KM: How do you see continuous pricing impacting competition among carriers?

Rimrod: What we strive to do with continuous pricing is bringing the right price to the market or to a passenger in specific point in time.

And clearly, when you have the traditional way of pricing, where you have jumps in between one price point to another, for example, from 100 to 200, with this jump, you lose passengers on the way that maybe have a willingness to pay 150.

That is the demand that is going somewhere else. We think we are able to address the demand according to the individual willingness to pay much better with continuous pricing.

KM: How do you imagine continuous pricing will evolve in the future? Do you think airlines can one day permanently do away with buckets and fare classes?

Rimrod: As the functional department of pricing and revenue management, I would love for that to one day be the case. Realistically, I would say the industry we're in is not always moving as quickly as maybe if you are in a startup industry or in younger industries.

We are bound to a vast context when it comes to interlining and all that kind of stuff where we are connected. I think we are getting less and less dependent.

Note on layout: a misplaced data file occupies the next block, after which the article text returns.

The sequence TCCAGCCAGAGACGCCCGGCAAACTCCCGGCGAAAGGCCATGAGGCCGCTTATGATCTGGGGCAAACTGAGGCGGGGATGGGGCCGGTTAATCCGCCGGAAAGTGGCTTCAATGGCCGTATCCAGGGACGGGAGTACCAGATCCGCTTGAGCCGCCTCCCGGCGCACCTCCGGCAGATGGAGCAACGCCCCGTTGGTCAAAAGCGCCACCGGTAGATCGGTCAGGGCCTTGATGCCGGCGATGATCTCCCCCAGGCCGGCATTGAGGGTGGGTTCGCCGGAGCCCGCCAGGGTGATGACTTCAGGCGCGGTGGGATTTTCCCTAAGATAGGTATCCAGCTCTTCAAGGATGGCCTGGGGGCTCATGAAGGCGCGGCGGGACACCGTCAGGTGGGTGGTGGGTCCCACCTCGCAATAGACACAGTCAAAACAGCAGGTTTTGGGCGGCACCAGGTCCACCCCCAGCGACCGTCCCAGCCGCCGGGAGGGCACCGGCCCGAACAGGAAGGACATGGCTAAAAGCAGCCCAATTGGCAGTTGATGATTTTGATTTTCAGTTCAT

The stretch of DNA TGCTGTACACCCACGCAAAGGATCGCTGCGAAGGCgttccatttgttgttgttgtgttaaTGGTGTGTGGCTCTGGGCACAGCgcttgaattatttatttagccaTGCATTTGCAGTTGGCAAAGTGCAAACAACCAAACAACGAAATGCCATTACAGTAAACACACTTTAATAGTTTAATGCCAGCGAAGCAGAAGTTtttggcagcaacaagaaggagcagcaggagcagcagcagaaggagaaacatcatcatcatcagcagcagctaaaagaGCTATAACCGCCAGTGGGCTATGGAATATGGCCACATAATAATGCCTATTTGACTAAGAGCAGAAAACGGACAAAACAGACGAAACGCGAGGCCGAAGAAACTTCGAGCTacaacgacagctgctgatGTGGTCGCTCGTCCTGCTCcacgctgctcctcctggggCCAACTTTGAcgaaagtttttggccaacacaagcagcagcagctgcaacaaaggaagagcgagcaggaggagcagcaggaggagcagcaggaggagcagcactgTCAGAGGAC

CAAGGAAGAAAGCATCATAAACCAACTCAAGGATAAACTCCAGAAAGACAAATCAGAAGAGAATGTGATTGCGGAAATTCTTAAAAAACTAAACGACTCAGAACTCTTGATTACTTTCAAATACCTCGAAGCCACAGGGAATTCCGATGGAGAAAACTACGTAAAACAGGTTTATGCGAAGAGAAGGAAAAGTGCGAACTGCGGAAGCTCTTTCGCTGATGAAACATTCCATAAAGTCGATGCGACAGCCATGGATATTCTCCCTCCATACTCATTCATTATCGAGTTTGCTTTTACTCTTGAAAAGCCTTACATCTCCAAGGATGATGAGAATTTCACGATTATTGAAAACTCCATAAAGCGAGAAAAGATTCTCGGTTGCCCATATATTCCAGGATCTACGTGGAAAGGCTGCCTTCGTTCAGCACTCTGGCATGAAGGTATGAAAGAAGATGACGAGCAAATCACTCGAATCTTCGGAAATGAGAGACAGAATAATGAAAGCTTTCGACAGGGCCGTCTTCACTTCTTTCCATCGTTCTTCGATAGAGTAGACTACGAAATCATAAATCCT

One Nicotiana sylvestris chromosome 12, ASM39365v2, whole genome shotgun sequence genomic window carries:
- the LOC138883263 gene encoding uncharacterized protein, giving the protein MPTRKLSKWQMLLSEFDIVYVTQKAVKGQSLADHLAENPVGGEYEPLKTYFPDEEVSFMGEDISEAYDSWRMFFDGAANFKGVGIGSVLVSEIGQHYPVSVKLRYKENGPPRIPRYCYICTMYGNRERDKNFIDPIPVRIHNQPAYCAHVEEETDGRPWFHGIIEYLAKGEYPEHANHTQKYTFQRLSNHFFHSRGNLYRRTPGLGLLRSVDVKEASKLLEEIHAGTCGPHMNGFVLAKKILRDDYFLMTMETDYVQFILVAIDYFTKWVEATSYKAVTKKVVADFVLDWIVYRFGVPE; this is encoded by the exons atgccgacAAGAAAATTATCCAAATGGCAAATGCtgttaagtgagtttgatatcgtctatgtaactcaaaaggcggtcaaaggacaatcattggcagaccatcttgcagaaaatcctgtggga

And ideally, yes, for continuous pricing, a booking class is not necessary. But, in order to be connected to the legacy world, we use it. If you ask me 15 years down the road, maybe this is a reality, but I don't see this happening in the short term.

KM: Instead of 15 years down the road, let’s look a little more into the short-term future, say 2,3, 4 years down the road. What would success look like for Lufthansa's continuous pricing initiative?

Rimrod: Generally, I would say regain and restart our business again as an airline industry. But that's not continuous pricing specific. I would say for the next couple of years we should bring this method of pricing to the market to as many customers as possible.

Increase the reach, we should bring it to the market to as many components of our selling as possible, such as ancillaries. I would consider this a success.

Deva: We need to make sure that the reach of these offers is even higher than it is today. So next to our dot com, next to the partners that have access to NDC already. This is the path that we're continuing on right now. As I said, more than 30% of our agency sales come via NDC.

Technically, it could be more. There are more partners connected, but for commercial (and other) reasons, they don't do all their bookings on the NDC channel yet.

But I think here we have a strong differentiator now, really strong, so that's going to accelerate the reach. Simply because there are great offers out there showing the benefits of a NDC integration to Lufthansa Group. This is the path that we need to continue over the next two or three years.